Christian publishers, including Standard Publishing, faithfully follow a scope and sequence when researching and writing educational materials. You can be confident KAGOY has not skewed the carefully crafted curriculum used at your church. Ministry leaders need to make sure that locally generated programs and activities are likewise developmentally appropriate.
The microchip impacts children long before they enter the church nursery. After all, some parents delay naming their newborn until they confirm availability of a domain name. Recent research shows that most children are “media consumers” by their first birthday. The “swipe and go” action used on an iPad capitalizes on a young child’s natural inclination to “reach out and touch.” More than half of the top-selling apps on iTunes target toddlers and preschoolers. This fall, an increasing number of kindergartners will use iPads to boost classroom learning. Tech is in the air kids breathe.
How does this tech immersion change a child’s expectations of his Sunday school experience? Visualize this scenario: a 4-year-old watches 3-D cartoons on the minivan TV screen as dad drives to church. Will a Bible story presented on a flannelgraph engage that child?
Ministry application—Emerging technology offers opportunities for these digital natives and their families to hear the message of the gospel. Many church websites include Christ-centered content, activities, and links to Christian sites. A mouser (a preliterate child with keyboard skills), has a world of wholesome wonder available to him just by clicking on many sites.
Offering online resources positions a congregation in the role of trusted tech partner; a church site becomes a go-to source, even for children. That’s important, because Mom is no longer the sole gatekeeper to the family. Tech-savvy kids have triggered a realignment of the family dynamics.
Today, the youngest member of the family, not the oldest, has the tech knowledge, and knowledge is power. In a recent survey, almost one-third of parents reported that the apps on their phone were installed by their children. In many homes, when there’s a tech glitch, it’s the child, not the parent, who answers the call for “Help!” In previous generations, parents listened to their kids. Today, some parents rely on what their children say.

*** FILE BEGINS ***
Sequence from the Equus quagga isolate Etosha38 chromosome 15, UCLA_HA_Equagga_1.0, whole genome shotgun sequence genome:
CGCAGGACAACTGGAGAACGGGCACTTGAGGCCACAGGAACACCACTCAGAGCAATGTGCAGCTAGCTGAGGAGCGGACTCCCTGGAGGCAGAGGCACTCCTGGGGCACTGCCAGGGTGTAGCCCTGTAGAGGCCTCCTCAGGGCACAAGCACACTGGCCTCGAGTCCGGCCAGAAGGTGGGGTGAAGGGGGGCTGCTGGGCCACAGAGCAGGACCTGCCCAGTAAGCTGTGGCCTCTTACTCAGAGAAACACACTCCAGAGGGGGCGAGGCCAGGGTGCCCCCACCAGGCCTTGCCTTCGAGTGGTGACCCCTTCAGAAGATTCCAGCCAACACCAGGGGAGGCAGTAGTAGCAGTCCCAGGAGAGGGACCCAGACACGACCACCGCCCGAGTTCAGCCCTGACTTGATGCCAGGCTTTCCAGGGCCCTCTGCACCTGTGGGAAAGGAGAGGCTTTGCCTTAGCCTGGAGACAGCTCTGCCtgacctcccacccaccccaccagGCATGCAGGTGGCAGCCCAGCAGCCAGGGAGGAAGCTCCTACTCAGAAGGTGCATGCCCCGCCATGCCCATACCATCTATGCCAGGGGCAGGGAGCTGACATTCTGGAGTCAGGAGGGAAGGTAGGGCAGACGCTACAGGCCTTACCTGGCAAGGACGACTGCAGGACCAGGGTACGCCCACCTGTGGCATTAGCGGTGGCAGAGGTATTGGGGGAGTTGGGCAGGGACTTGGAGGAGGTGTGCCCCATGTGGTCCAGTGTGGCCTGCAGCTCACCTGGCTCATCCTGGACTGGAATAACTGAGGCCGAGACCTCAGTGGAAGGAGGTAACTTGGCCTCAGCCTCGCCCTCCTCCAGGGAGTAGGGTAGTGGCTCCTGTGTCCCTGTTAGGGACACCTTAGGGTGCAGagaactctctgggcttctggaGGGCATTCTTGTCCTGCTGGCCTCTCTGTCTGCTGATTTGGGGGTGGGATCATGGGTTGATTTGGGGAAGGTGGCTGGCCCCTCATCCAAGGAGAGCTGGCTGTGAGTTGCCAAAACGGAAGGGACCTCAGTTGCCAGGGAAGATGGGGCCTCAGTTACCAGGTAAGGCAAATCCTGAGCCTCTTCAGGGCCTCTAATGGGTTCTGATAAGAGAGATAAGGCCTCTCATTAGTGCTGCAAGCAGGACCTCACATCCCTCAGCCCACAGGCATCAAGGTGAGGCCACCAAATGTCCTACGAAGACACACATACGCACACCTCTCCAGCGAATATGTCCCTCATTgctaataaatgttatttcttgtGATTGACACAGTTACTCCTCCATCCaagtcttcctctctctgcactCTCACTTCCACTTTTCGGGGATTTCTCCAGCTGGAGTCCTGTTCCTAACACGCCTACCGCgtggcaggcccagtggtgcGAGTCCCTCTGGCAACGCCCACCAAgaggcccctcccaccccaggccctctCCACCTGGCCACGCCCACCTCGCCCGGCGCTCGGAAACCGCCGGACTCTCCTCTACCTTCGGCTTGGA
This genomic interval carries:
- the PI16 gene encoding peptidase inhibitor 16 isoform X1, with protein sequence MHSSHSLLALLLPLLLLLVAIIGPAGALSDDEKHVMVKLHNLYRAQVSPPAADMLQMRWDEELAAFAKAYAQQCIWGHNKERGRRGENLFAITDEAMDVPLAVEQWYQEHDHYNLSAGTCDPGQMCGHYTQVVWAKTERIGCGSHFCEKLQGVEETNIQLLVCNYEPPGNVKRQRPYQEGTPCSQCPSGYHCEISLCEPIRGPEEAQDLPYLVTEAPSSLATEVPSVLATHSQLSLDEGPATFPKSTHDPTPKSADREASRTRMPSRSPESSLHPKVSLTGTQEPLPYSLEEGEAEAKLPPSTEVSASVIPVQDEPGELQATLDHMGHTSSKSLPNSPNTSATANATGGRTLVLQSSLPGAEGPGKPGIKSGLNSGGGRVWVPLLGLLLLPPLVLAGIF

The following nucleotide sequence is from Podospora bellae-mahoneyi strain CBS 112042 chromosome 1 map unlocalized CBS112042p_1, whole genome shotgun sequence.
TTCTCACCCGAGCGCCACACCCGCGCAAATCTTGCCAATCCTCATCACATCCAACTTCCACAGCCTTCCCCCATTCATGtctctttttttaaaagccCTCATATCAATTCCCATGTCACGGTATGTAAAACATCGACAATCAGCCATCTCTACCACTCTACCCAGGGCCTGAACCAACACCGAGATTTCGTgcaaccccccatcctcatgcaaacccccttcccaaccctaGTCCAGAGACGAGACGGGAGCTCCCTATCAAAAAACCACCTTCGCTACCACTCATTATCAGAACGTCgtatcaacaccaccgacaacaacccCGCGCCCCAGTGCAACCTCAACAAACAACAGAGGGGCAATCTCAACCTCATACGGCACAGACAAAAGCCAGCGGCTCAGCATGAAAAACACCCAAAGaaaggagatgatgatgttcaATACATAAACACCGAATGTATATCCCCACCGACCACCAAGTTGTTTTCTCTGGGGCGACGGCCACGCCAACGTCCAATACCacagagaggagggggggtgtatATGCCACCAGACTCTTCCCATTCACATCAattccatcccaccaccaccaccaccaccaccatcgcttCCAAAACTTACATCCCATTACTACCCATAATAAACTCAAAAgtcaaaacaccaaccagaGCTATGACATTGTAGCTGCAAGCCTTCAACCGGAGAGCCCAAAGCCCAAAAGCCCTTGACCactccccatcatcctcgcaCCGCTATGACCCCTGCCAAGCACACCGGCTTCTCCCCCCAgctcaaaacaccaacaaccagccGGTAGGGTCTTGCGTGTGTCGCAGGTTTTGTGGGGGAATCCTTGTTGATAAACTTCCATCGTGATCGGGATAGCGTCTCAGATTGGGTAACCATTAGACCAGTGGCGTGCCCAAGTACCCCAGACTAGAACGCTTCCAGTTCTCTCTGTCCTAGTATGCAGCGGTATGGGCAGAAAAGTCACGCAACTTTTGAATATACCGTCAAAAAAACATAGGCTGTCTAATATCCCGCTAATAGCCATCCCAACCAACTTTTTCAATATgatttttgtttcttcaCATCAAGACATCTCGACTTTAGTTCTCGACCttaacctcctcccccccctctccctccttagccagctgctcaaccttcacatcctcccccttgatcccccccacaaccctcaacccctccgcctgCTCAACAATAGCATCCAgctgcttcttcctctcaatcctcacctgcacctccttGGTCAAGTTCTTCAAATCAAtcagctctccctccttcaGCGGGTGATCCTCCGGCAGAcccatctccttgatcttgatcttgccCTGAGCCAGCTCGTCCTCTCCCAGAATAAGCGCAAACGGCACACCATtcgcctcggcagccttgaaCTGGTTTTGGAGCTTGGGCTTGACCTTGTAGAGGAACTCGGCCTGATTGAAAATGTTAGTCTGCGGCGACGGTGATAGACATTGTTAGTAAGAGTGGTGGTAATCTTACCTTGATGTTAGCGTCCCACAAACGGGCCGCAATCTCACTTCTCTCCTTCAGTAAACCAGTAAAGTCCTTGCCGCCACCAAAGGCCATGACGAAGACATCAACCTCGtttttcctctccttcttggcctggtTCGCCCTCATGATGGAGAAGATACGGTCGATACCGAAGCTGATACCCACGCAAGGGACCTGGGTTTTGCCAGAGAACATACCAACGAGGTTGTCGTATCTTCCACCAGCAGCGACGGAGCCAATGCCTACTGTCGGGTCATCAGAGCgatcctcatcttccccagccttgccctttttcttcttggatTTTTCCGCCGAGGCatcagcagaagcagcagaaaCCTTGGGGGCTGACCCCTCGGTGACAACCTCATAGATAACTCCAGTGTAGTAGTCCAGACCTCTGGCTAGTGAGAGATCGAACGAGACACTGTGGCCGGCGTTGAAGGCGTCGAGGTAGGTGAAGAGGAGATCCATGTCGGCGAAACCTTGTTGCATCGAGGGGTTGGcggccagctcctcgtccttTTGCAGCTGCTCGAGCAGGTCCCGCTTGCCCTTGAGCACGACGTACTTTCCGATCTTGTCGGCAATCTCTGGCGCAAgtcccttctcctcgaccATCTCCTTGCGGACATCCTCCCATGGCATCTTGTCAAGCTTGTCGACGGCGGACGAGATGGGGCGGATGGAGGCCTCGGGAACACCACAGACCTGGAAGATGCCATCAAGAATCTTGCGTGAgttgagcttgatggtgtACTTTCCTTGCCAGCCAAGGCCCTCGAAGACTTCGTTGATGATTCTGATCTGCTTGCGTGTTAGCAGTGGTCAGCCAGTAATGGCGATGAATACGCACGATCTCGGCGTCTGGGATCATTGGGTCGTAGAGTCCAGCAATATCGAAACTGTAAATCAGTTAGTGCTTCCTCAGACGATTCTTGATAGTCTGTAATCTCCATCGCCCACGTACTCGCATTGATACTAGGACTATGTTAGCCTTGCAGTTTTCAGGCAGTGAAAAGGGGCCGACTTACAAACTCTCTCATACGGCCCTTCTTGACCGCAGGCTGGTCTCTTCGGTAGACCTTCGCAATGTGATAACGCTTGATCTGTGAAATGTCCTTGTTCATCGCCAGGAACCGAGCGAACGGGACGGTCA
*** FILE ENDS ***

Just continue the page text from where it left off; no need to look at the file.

The tech shift has created a halo over choices in many aspects of everyday life. As a result, today’s “power kids” have caused a swing toward collaborative decision making. That has been reflected in discussions on Capitol Hill about widespread marketing to kids. This summer, many children cast the deciding vote on where the family vacationed; even a young child can determine where the family will pick up supper. We can assume Mom and Dad do not automatically determine whether or not to attend church. In what ways do your congregational communications (using both old and new media) reflect this shift toward family decision making?
Technology has redefined family time. A Norman Rockwell image of today’s family might show everyone in the same room, but emotionally apart: Mom using her iPad, Dad streaming a baseball game on his laptop, a girl fiddling with her cell phone, and a boy listening to his MP3 player while playing an online game and glancing up at the flat-screen TV. One family in one room with multiple screens. In what ways can your congregation help children and their parents break out of their cyber-cocoons?
A Final Word
Family life experts continually emphasize that you “can’t take the child out of the family.” Yet for too long, child and family ministries have chugged away on separate tracks. Today, each congregation must apply a strategic ministry plan that serves children within the family, regardless of how that family is configured.
The children we serve are growing up at a unique time in history. Fame circles the globe in less than 20 seconds, but web-
lebrity status disappears with a single click. U.S. passport applications no longer refer to mother and father, but parent one and parent two. The Berenstain Bears are a click away on an app.
Local congregations, which represent a legacy institution, are in direct competition for a family’s time. Parents are time-starved; many children are trapped in activity overload. Families do not migrate into church unless their needs are met.
Children might learn their ABC’s on a screen, but they still need to hear the story of Easter. Moms might be stressed to the limit, but they can be reminded your congregation offers support. Four-year-olds might use invented spelling to ask “Wuz4dinr?” on a smartphone, but they still need to know that Jesus loves them.
We might be clicking about all kinds of things, but children deserve more than a click-on, click-off image of Jesus. As leaders in children’s ministry, we are compelled to follow the age-old directive of the psalmist. For we have been called to “tell the next generation the praiseworthy deeds of the Lord, his power, and the wonders he has done” (Psalm 78:4). This is our kingdom work.
Mary Manz Simon holds a doctorate in early childhood education and is an award-winning author with more than 3 million books sold. She and her husband, Hank, have three children and two grandsons. Simon’s next book, March to the Manger, releases this fall from Standard Publishing. Her website is www.marymanzsimon.com.